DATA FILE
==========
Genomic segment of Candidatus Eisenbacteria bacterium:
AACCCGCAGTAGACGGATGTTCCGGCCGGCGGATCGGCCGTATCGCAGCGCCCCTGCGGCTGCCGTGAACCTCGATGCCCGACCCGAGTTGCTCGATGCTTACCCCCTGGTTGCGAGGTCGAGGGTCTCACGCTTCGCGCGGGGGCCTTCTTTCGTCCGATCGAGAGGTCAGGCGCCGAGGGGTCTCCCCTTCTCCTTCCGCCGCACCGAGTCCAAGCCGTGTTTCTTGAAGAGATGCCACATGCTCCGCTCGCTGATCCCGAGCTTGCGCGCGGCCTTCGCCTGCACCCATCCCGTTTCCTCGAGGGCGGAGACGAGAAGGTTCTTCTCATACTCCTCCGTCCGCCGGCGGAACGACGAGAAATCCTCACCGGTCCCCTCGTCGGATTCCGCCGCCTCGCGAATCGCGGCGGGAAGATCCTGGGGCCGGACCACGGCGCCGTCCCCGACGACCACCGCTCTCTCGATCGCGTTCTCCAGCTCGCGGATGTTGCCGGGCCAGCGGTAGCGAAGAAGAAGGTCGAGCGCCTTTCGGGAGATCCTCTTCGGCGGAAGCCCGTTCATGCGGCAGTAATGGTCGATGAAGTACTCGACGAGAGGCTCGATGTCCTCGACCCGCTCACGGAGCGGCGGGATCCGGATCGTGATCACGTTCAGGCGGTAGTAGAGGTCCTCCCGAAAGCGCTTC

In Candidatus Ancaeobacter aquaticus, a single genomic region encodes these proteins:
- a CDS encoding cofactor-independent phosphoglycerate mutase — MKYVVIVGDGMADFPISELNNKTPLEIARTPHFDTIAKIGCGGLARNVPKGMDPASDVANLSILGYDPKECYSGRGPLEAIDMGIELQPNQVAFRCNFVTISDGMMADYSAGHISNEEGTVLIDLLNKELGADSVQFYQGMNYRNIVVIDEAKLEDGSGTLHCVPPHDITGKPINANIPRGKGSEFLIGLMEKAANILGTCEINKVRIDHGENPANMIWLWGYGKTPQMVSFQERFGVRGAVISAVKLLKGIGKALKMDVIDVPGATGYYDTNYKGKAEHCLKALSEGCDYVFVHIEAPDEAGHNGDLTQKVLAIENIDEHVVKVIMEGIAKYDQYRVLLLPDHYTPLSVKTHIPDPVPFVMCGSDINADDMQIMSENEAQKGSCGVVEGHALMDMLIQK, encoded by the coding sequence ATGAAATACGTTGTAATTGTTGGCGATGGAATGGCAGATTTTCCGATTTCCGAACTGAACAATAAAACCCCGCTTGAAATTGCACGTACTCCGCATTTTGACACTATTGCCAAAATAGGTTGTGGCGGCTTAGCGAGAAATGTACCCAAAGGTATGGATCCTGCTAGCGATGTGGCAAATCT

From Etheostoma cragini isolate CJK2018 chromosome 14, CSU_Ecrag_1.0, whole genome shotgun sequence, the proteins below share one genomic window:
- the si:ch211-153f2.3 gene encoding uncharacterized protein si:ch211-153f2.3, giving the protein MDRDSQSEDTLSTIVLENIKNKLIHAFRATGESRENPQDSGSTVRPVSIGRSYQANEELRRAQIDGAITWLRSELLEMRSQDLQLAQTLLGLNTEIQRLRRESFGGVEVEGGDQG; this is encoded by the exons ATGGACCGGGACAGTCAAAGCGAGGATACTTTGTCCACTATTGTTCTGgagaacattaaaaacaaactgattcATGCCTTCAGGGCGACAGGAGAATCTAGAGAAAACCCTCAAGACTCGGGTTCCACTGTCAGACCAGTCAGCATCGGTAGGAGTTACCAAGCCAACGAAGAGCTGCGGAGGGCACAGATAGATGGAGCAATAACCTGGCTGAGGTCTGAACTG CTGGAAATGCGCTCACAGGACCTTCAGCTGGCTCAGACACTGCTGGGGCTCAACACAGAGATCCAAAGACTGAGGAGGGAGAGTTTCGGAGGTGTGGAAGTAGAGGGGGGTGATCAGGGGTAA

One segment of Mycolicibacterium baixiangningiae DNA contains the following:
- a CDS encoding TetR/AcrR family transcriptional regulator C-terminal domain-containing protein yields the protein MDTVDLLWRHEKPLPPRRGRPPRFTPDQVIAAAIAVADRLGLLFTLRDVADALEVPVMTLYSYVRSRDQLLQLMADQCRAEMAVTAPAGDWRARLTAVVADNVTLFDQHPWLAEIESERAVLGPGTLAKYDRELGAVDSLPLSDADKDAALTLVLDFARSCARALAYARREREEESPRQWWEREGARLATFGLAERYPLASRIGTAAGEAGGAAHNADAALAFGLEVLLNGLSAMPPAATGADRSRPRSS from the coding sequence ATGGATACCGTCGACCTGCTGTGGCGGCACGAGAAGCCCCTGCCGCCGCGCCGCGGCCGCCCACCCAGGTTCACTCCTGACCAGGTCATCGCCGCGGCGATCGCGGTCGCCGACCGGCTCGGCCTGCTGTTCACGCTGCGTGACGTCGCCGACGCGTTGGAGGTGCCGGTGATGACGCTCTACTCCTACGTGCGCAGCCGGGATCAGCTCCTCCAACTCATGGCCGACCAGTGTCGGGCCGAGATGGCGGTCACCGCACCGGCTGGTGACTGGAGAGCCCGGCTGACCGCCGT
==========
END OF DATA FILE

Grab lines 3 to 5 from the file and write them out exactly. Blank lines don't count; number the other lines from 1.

In Candidatus Ancaeobacter aquaticus, a single genomic region encodes these proteins:
- a CDS encoding cofactor-independent phosphoglycerate mutase — MKYVVIVGDGMADFPISELNNKTPLEIARTPHFDTIAKIGCGGLARNVPKGMDPASDVANLSILGYDPKECYSGRGPLEAIDMGIELQPNQVAFRCNFVTISDGMMADYSAGHISNEEGTVLIDLLNKELGADSVQFYQGMNYRNIVVIDEAKLEDGSGTLHCVPPHDITGKPINANIPRGKGSEFLIGLMEKAANILGTCEINKVRIDHGENPANMIWLWGYGKTPQMVSFQERFGVRGAVISAVKLLKGIGKALKMDVIDVPGATGYYDTNYKGKAEHCLKALSEGCDYVFVHIEAPDEAGHNGDLTQKVLAIENIDEHVVKVIMEGIAKYDQYRVLLLPDHYTPLSVKTHIPDPVPFVMCGSDINADDMQIMSENEAQKGSCGVVEGHALMDMLIQK, encoded by the coding sequence ATGAAATACGTTGTAATTGTTGGCGATGGAATGGCAGATTTTCCGATTTCCGAACTGAACAATAAAACCCCGCTTGAAATTGCACGTACTCCGCATTTTGACACTATTGCCAAAATAGGTTGTGGCGGCTTAGCGAGAAATGTACCCAAAGGTATGGATCCTGCTAGCGATGTGGCAAATCT

From Etheostoma cragini isolate CJK2018 chromosome 14, CSU_Ecrag_1.0, whole genome shotgun sequence, the proteins below share one genomic window: